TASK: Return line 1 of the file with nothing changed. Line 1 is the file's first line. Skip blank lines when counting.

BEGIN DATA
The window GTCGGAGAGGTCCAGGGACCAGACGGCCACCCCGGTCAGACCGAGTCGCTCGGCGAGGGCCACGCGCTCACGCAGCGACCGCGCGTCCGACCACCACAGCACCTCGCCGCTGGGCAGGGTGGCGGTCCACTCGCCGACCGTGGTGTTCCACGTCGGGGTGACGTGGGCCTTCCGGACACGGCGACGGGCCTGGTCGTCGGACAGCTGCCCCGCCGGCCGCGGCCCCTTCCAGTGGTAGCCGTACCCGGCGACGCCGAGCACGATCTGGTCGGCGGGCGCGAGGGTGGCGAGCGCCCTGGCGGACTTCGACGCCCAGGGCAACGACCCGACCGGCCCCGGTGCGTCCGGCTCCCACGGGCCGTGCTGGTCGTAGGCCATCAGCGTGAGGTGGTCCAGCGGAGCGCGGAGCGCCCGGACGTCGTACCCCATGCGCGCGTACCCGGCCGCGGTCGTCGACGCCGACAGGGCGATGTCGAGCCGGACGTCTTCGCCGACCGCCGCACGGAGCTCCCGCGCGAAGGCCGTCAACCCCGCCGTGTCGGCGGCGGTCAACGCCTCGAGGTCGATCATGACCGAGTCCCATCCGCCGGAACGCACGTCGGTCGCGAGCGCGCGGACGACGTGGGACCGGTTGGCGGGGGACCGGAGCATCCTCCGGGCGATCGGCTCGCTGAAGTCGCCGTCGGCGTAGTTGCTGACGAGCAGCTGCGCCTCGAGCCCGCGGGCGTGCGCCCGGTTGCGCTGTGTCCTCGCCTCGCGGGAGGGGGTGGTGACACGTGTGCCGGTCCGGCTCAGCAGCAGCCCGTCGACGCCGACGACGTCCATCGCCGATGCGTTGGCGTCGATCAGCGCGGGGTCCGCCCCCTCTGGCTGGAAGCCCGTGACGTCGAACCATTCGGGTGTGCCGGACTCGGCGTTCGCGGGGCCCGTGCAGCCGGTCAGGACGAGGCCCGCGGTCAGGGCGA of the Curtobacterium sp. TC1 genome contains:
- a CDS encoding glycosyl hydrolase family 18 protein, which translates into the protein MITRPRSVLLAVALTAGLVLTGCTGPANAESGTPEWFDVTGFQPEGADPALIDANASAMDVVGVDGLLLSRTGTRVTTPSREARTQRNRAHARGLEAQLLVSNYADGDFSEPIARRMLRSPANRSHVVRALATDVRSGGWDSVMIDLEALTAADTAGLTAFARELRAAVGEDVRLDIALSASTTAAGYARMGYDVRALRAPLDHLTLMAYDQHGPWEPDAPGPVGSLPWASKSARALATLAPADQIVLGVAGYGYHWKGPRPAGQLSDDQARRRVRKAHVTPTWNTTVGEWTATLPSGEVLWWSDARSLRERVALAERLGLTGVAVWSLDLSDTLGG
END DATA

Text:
The window GTCGGAGAGGTCCAGGGACCAGACGGCCACCCCGGTCAGACCGAGTCGCTCGGCGAGGGCCACGCGCTCACGCAGCGACCGCGCGTCCGACCACCACAGCACCTCGCCGCTGGGCAGGGTGGCGGTCCACTCGCCGACCGTGGTGTTCCACGTCGGGGTGACGTGGGCCTTCCGGACACGGCGACGGGCCTGGTCGTCGGACAGCTGCCCCGCCGGCCGCGGCCCCTTCCAGTGGTAGCCGTACCCGGCGACGCCGAGCACGATCTGGTCGGCGGGCGCGAGGGTGGCGAGCGCCCTGGCGGACTTCGACGCCCAGGGCAACGACCCGACCGGCCCCGGTGCGTCCGGCTCCCACGGGCCGTGCTGGTCGTAGGCCATCAGCGTGAGGTGGTCCAGCGGAGCGCGGAGCGCCCGGACGTCGTACCCCATGCGCGCGTACCCGGCCGCGGTCGTCGACGCCGACAGGGCGATGTCGAGCCGGACGTCTTCGCCGACCGCCGCACGGAGCTCCCGCGCGAAGGCCGTCAACCCCGCCGTGTCGGCGGCGGTCAACGCCTCGAGGTCGATCATGACCGAGTCCCATCCGCCGGAACGCACGTCGGTCGCGAGCGCGCGGACGACGTGGGACCGGTTGGCGGGGGACCGGAGCATCCTCCGGGCGATCGGCTCGCTGAAGTCGCCGTCGGCGTAGTTGCTGACGAGCAGCTGCGCCTCGAGCCCGCGGGCGTGCGCCCGGTTGCGCTGTGTCCTCGCCTCGCGGGAGGGGGTGGTGACACGTGTGCCGGTCCGGCTCAGCAGCAGCCCGTCGACGCCGACGACGTCCATCGCCGATGCGTTGGCGTCGATCAGCGCGGGGTCCGCCCCCTCTGGCTGGAAGCCCGTGACGTCGAACCATTCGGGTGTGCCGGACTCGGCGTTCGCGGGGCCCGTGCAGCCGGTCAGGACGAGGCCCGCGGTCAGGGCGA of the Curtobacterium sp. TC1 genome contains: